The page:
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UROS gene

uroporphyrinogen III synthase

Normal Function

The UROS gene provides instructions for making an enzyme known as uroporphyrinogen III synthase. This enzyme is involved in the production of a molecule called heme. Heme is vital for all of the body's organs, although it is most abundant in the blood, bone marrow, and liver. Heme is an essential component of iron-containing proteins called hemoproteins, including hemoglobin (the protein that carries oxygen in the blood).

The production of heme is a multi-step process that requires eight different enzymes. Uroporphyrinogen III synthase is responsible for the fourth step in this process, in which hydroxymethylbilane (the product of the third step) is rearranged to form uroporphyrinogen III. In subsequent steps, four other enzymes produce and modify compounds that ultimately lead to heme.

Health Conditions Related to Genetic Changes


More than 35 mutations in the UROS gene have been found to cause a form of porphyria known as congenital erythropoietic porphyria. Most of these mutations change single protein building blocks (amino acids) in uroporphyrinogen III synthase. The most common UROS gene mutation, which is found in about one-third of all cases of congenital erythropoietic porphyria, replaces the amino acid cysteine with the amino acid arginine at position 73 (written as Cys73Arg or C73R). Several other mutations occur in a nearby region of DNA that regulates the activity of the UROS gene.

Mutations in or near the UROS gene alter the structure and function of uroporphyrinogen III synthase, which reduces the enzyme's activity. A shortage of functional uroporphyrinogen III synthase allows compounds called porphyrins to build up in developing red blood cells. These compounds are formed during the normal process of heme production, but reduced activity of uroporphyrinogen III synthase allows them to accumulate to toxic levels. The excess porphyrins can leak out of developing red blood cells and be transported through the bloodstream to the skin and other tissues. An accumulation of these substances in the skin causes oversensitivity to sunlight and the other characteristic features of congenital erythropoietic porphyria.

More About This Health Condition

Other Names for This Gene

  • Cosynthase
  • Hydroxymethylbilane hydro-lyase (cyclizing)
  • Uroporphyrinogen co-synthetase
  • Uroporphyrinogen III Cosynthetase
  • uroporphyrinogen III synthase (congenital erythropoietic porphyria)
  • Uroporphyrinogen III Synthetase
  • Uroporphyrinogen Isomerase
  • Uroporphyrinogen-III cosynthase
  • Uroporphyrinogen-III Synthase

Additional Information & Resources

Tests Listed in the Genetic Testing Registry

Scientific Articles on PubMed

Catalog of Genes and Diseases from OMIM

Gene and Variant Databases


  • Badminton MN, Elder GH. Molecular mechanisms of dominant expression in porphyria. J Inherit Metab Dis. 2005;28(3):277-86. doi: 10.1007/s10545-005-8050-3. Citation on PubMed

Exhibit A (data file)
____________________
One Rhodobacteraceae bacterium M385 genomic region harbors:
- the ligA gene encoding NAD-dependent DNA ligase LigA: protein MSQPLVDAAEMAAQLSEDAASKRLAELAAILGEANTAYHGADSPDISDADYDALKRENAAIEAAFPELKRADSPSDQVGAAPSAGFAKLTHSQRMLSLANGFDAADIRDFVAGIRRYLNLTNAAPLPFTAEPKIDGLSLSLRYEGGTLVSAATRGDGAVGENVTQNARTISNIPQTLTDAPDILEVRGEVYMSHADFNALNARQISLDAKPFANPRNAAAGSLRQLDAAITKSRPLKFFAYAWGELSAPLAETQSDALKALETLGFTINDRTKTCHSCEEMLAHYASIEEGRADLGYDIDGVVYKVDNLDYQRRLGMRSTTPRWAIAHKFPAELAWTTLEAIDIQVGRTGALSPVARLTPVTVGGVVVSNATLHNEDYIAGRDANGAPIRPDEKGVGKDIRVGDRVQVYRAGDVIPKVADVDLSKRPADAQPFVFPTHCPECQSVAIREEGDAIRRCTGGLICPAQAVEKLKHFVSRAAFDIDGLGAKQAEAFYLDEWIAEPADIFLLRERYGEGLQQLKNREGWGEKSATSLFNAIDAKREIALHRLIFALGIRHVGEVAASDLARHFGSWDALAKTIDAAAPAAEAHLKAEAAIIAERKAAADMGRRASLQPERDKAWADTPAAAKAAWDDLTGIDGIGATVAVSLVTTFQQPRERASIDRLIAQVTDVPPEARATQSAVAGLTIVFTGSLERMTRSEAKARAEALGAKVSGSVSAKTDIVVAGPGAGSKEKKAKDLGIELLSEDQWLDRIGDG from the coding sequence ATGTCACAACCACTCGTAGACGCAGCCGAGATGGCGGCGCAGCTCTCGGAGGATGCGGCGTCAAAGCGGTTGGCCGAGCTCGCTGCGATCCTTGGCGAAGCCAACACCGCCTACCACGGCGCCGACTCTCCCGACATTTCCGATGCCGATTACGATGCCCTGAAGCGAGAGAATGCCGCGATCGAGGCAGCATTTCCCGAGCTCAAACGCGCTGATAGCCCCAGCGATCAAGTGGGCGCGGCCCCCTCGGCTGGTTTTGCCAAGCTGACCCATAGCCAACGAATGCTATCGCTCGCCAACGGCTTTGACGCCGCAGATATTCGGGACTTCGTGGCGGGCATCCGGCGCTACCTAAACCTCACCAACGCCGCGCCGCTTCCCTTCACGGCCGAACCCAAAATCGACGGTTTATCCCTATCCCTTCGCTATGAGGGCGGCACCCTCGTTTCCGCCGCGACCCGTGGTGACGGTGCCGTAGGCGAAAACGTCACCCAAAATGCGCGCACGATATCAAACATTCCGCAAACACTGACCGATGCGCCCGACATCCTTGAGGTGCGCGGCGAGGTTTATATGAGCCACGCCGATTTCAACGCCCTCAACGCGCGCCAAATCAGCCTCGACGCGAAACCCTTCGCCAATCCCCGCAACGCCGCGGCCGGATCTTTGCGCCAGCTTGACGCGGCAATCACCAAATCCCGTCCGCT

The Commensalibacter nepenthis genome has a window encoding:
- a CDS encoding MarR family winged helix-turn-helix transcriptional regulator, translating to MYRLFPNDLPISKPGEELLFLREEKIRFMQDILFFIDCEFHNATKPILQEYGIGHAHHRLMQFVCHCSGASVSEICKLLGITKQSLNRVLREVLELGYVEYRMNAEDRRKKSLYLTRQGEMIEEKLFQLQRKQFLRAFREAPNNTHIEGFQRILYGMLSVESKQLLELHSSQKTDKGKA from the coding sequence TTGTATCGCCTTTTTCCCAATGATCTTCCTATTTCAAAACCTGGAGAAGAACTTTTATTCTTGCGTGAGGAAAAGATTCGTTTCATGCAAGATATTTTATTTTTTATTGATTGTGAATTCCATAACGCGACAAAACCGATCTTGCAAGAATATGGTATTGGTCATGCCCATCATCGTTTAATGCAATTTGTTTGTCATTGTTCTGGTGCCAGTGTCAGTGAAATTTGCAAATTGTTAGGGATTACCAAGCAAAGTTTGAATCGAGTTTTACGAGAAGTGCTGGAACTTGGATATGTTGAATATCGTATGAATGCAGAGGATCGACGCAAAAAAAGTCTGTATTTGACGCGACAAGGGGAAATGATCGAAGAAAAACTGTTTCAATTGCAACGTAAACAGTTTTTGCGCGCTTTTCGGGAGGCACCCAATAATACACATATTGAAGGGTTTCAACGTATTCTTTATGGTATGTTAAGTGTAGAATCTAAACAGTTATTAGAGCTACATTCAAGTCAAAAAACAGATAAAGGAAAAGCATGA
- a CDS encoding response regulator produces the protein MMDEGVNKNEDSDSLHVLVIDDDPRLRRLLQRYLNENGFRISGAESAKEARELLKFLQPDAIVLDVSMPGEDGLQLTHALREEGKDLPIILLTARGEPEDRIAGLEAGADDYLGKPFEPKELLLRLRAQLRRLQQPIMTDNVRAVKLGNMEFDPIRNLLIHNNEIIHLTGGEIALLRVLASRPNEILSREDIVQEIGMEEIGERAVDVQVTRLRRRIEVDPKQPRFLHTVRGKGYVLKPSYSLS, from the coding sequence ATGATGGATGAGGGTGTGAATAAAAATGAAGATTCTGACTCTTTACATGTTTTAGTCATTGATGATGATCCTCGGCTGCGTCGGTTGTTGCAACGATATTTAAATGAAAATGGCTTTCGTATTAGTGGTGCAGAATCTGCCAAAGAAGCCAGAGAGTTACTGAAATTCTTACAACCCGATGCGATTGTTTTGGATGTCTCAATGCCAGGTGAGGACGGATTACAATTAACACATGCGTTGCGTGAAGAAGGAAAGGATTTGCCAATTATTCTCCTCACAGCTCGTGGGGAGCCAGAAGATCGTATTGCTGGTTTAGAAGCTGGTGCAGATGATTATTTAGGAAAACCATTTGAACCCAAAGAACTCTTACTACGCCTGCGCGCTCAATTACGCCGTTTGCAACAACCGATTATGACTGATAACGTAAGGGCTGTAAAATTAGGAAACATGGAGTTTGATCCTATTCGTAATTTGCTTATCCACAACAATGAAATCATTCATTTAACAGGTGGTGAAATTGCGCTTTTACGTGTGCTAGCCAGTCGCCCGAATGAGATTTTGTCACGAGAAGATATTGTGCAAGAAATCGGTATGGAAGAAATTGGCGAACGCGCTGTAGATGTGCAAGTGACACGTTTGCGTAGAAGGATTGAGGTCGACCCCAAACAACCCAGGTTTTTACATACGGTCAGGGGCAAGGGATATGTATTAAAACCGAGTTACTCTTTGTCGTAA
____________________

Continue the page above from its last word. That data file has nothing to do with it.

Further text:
• Desnick RJ, Astrin KH. Congenital erythropoietic porphyria: advances in pathogenesis and treatment. Br J Haematol. 2002 Jun;117(4):779-95. doi: 10.1046/j.1365-2141.2002.03557.x. No abstract available. Citation on PubMed
  • Elder GH. Genetic defects in the porphyrias: types and significance. Clin Dermatol. 1998 Mar-Apr;16(2):225-33. doi: 10.1016/s0738-081x(97)00202-2. No abstract available. Citation on PubMed
  • Fortian A, Castano D, Ortega G, Lain A, Pons M, Millet O. Uroporphyrinogen III synthase mutations related to congenital erythropoietic porphyria identify a key helix for protein stability. Biochemistry. 2009 Jan 20;48(2):454-61. doi: 10.1021/bi801731q. Citation on PubMed
  • Kauppinen R. Porphyrias. Lancet. 2005 Jan 15-21;365(9455):241-52. doi: 10.1016/S0140-6736(05)17744-7. Citation on PubMed
  • Sassa S, Kappas A. Molecular aspects of the inherited porphyrias. J Intern Med. 2000 Feb;247(2):169-78. doi: 10.1046/j.1365-2796.2000.00618.x. Citation on PubMed
  • Schubert HL, Raux E, Matthews MA, Phillips JD, Wilson KS, Hill CP, Warren MJ. Structural diversity in metal ion chelation and the structure of uroporphyrinogen III synthase. Biochem Soc Trans. 2002 Aug;30(4):595-600. doi: 10.1042/bst0300595. Citation on PubMed
  • Shady AA, Colby BR, Cunha LF, Astrin KH, Bishop DF, Desnick RJ. Congenital erythropoietic porphyria: identification and expression of eight novel mutations in the uroporphyrinogen III synthase gene. Br J Haematol. 2002 Jun;117(4):980-7. doi: 10.1046/j.1365-2141.2002.03558.x. Citation on PubMed
  • Solis C, Aizencang GI, Astrin KH, Bishop DF, Desnick RJ. Uroporphyrinogen III synthase erythroid promoter mutations in adjacent GATA1 and CP2 elements cause congenital erythropoietic porphyria. J Clin Invest. 2001 Mar;107(6):753-62. doi: 10.1172/JCI10642. Citation on PubMed or Free article on PubMed Central
  • To-Figueras J, Badenas C, Mascaro JM, Madrigal I, Merino A, Bastida P, Lecha M, Herrero C. Study of the genotype-phenotype relationship in four cases of congenital erythropoietic porphyria. Blood Cells Mol Dis. 2007 May-Jun;38(3):242-6. doi: 10.1016/j.bcmd.2006.12.001. Epub 2007 Jan 31. Citation on PubMed

The information on this site should not be used as a substitute for professional medical care or advice. Contact a health care provider if you have questions about your health.